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Zero-Knowledge Application Framework

Announcing Penetralia: Launch of First-Ever Open Source ‘Zero-Knowledge’ Application Framework

The RSA Conference in San Francisco takes place next week and we will be sponsoring the first annual Penetralia Event with our friends over at Silent Circle, the global encrypted communications service provider.

What is Penetralia? The definition reads:

1. The innermost part of a building, especially the sanctuary of a temple.

2. The most private or secret parts; the recesses; the penetralia of the soul.

Taking place on Monday, the 25th, from 7pm-10pm, the goal of Penetralia is to gather folks from across industries to further the privacy-in-technology conversation. “The underlying premise behind the cloud is that all data is stored or available in plaintext. From an end user perspective, this means everything you upload – from financial documents to family photos to vital company information – exists in a readable format by someone other than you. The ‘Zero-Knowledge’ concept propels the dialogue forward by enabling something previously not possible – maintaining privacy in a cloud environment,” said CEO and Co-Founder Ethan Oberman.

Penetralia is an invite-only event. If you would like to attend, please visit https://penetraliaevent.com/.

Also, this Monday at RSA we will formally announce a first-ever open source ‘Zero-Knowledge’ application framework. This framework will empower both companies and developers alike to take full advantage of ‘Zero-Knowledge’ cryptography and encryption standards through a lightweight utility that runs via the browser.

We believe this framework will deepen the divide between companies that need access to your data as part of their business model, such as Google or Facebook, as opposed to those who don’t, like Evernote or 37signals. With this advancement we ask, “Why would companies choose to store data in plaintext when there is no financial benefit in doing so?”

It’s Data Privacy Day – Helpful Privacy Tips for You

Here are some of our tips for your privacy protection online. Please let else know what else would might add to the list?

  • Use different, strong passwords for each of your online accounts so if one is compromised the rest are safe. Strong passwords contains letters, numbers, different cases, and symbols.

  • Unused online accounts are a liability. Hackers could use them to infiltrate your more important accounts. Get rid of them.

  • You put a lot of information about yourself on social networks. Would you want that friend of a friend you met once, two years ago to be carrying around a copy of all that information? Probably not. Keep the people you know and trust. Delete the rest.

  • Still receiving bank statements and doctors’ invoices by mail? You don’t need your personal information floating around in your trash can on the curb outside. Call your bank, doctor, credit card company etc. to find out if you can go paperless and manage your records via a secure online portal. You’ll save a tree and protect your privacy. Perfect!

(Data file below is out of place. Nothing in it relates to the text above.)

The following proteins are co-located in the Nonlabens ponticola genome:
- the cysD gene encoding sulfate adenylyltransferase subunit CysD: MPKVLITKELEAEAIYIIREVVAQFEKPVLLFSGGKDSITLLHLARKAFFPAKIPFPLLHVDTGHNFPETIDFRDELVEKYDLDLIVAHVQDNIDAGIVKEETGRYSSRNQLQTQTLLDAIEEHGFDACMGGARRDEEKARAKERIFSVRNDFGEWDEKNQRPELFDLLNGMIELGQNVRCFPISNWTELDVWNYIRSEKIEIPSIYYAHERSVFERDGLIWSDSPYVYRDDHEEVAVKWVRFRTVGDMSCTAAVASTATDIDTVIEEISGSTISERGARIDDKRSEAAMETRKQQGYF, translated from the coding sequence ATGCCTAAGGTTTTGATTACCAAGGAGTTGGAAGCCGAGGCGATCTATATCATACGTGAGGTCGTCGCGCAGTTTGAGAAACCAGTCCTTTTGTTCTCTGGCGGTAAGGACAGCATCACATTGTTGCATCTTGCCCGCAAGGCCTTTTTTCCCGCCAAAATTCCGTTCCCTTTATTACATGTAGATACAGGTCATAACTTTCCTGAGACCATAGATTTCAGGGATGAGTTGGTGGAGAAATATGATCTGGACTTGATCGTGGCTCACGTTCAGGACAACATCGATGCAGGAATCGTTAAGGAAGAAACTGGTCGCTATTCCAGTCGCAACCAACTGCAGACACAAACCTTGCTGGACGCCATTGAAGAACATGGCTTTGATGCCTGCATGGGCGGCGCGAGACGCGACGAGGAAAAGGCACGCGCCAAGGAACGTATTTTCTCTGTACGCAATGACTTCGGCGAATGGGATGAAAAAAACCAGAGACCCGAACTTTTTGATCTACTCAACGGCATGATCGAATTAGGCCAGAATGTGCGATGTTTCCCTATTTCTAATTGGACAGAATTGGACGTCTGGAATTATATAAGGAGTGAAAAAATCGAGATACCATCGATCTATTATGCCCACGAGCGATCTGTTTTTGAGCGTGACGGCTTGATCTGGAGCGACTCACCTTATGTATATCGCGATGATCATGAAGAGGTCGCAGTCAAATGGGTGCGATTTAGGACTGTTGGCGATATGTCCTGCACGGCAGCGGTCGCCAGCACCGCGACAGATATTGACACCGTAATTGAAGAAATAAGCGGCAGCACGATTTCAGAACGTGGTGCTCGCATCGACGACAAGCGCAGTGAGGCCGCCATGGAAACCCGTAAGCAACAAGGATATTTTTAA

• Update your web browser (Internet Explorer, Firefox, Safari etc.) regularly to ensure that it’s the most recent version so you can take full advantage of the included privacy features like ‘private browsing mode.’
    (Explorer offers phishing filters, private browsing mode and more; Firefox offers anti-malware, parental controls and more; Google Chrome offers incognito mode, a user privacy settings tab and more.)

  • Taking the time to read a privacy policy in part or in whole to understanding the data relationships that exist on the site will help you make informed decisions when using available privacy controls on a site.

  • Be wary of emails asking you to “update” or “confirm” your information. These are almost certainly phishing schemes aimed at obtaining your personal information.

  • It’s easy to spoof an email sender, so don’t download attachments that you’re not expecting, and don’t download executable attachments at all. If you get an email saying “Run the attached file”, DON’T.

  • You should also never download attachments from unrecognized senders, as they are likely to contain viruses or malicious software that can take over your computer and/or harvest your personal information.

  • Remember to sign out of an online service or account when you are finished with your session, especially if you are using a public or shared computer.

  • Don’t broadcast your location or absence on social media. For that matter, make sure you know where you privacy settings are on social media.

  • Check out some of our favorites for your online use: PrivacyFix (simplifies privacy for you); and search engine DuckDuckGo (does not track any of your personal information).

  • Password-protect your devices.

  • Check your privacy settings before sharing vacation photos.

  • Discuss privacy concerns with your children and other household members. Everyone should understand what you feel is and is not appropriate to reveal on the phone, using a computer, or other situations.

  • Check your credit report regularly.

Find even more tips at StaySafeOnlline.org.

IF YOU MISSED IT: 24 hours left for 28% off

Celebrate Data Privacy Day with us by nabbing 100GBs (an annual plan) at this great discount (details found in Friday’s post).

Thanks for elevating the privacy conversation and Zero-Knowledge privacy with us. We have a big announcement we will post later today.